Argentinian Popular Songs: Triste
Kim Kashkashian says violists are "missionaries for new music."
Growing up in Detroit, Kim Kashkashian listened to her father's booming baritone voice singing the folk songs of her family's Armenian heritage. His enthusiasm for communicating through singing made a deep impression on her.
"That's a thing that remains with me as a very powerful, visceral image, and I hear it still," she says. It made her want to sing, too: "The fact that I had a string instrument instead of a voice — I guess I'm still trying to sing with that instrument all the time."
It's what she tells her viola students, also: "If you're not vocalizing, something's missing," she says.
At the age of 8, when it came time to choose an instrument at school, Kashkashian had her heart set on taking clarinet lessons, but her family couldn't afford to rent a clarinet. She started out playing the violin that her cousin had abandoned the previous year, "because it was still in their closet." When she was 12, she switched to viola at the Interlochen Academy.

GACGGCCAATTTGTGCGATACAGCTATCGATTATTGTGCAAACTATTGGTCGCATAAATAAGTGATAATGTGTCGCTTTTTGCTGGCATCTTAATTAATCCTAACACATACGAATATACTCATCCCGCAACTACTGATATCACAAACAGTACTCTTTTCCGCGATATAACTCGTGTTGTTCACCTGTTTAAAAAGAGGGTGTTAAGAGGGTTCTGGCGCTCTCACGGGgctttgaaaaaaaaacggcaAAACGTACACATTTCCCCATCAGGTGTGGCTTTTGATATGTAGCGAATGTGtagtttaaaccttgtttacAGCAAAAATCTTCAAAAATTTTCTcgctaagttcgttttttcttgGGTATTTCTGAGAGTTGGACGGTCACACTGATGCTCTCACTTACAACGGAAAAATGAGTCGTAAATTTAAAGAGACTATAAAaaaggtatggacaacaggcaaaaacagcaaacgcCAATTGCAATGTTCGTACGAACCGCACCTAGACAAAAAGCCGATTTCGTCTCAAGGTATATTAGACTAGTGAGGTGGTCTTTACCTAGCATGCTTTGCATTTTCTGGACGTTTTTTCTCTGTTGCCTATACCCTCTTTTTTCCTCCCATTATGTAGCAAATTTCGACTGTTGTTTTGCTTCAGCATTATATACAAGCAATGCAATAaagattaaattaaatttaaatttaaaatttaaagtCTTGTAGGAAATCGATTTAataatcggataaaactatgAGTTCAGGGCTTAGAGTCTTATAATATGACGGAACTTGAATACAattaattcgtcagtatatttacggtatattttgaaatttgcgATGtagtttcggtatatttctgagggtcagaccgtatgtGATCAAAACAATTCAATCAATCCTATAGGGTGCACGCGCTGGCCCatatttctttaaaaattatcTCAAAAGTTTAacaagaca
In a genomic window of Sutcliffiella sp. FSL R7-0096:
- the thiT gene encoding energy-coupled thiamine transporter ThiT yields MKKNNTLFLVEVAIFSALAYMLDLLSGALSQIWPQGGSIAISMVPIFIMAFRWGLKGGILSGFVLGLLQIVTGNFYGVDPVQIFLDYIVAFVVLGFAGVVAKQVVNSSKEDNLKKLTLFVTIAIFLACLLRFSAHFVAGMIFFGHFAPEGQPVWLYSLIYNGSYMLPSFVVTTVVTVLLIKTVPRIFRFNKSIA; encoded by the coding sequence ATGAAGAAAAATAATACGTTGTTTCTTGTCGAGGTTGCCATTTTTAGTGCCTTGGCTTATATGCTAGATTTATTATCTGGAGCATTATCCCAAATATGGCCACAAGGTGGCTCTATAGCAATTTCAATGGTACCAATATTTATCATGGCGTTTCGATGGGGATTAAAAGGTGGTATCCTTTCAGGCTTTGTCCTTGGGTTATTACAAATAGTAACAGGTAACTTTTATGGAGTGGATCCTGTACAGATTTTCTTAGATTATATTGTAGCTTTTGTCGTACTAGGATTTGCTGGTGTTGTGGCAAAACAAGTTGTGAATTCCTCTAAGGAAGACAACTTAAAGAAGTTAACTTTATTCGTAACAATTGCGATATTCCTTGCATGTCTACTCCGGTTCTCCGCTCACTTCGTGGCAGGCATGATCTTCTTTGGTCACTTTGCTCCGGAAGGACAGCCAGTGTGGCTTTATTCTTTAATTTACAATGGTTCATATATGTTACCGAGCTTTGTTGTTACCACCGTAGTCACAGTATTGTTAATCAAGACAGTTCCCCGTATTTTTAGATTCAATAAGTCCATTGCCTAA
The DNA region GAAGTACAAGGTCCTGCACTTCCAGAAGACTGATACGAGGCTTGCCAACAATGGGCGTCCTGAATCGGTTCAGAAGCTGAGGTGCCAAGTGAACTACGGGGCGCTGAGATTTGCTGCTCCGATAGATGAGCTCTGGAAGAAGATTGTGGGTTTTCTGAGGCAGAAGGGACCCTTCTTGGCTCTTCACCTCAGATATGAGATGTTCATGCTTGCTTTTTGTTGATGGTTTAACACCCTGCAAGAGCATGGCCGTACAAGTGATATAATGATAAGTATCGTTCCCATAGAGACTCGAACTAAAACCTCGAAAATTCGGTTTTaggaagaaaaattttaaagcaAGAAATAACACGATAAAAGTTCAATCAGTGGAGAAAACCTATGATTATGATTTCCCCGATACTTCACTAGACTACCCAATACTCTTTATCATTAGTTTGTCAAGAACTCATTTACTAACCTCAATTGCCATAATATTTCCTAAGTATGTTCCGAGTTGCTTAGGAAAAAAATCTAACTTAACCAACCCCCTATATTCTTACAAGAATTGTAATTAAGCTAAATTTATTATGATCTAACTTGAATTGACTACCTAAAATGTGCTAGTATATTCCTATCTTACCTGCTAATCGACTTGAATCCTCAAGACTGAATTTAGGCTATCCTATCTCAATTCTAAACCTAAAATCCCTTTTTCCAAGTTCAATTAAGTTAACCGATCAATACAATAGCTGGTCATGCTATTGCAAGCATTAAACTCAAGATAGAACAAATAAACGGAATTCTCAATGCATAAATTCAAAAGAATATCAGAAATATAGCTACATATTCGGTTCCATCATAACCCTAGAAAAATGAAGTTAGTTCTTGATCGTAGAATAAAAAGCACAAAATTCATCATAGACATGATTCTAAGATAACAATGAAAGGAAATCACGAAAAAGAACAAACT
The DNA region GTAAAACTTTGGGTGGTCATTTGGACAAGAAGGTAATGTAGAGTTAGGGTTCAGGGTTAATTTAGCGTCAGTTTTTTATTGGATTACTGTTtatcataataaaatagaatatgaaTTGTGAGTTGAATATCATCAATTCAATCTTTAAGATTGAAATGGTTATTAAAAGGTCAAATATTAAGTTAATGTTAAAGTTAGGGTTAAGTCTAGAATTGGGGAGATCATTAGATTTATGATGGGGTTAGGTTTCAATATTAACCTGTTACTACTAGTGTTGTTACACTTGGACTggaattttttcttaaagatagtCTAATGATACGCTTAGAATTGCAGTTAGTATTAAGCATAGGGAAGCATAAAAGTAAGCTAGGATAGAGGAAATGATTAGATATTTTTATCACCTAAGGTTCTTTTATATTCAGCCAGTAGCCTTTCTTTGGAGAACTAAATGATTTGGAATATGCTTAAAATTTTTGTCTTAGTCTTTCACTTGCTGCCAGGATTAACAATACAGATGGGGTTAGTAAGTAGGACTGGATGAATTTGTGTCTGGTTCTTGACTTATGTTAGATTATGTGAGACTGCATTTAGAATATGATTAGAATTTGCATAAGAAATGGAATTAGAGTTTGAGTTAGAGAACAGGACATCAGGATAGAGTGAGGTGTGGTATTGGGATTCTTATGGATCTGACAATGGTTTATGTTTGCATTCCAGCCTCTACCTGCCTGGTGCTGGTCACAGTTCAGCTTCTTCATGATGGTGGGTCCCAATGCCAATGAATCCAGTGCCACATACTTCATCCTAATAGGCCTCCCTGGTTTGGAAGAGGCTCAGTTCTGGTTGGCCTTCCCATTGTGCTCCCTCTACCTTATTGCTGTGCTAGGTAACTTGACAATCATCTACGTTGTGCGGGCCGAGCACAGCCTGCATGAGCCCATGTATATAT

Today, Kashkashian is one of only a few violists with an international solo career. Her mastery of the rich-toned cousin of the flashier violin has led to many collaborations with composers and arrangers. Kashkashian's new album, Asturiana, finds her working with pianist Robert Levin, with whom she performs their own transcriptions of songs by composers such as Manuel de Falla, Enrique Granados and Alberto Ginastera.
Kashkashian, whose new CD is rooted in the folk tradition of Spain and Argentina, admits that violists are always looking for ways to increase what's available for their instrument to play. "We all are, in a sense, missionaries for new music, and most of us are also thieves, because we have to and want to take repertoire from other instruments."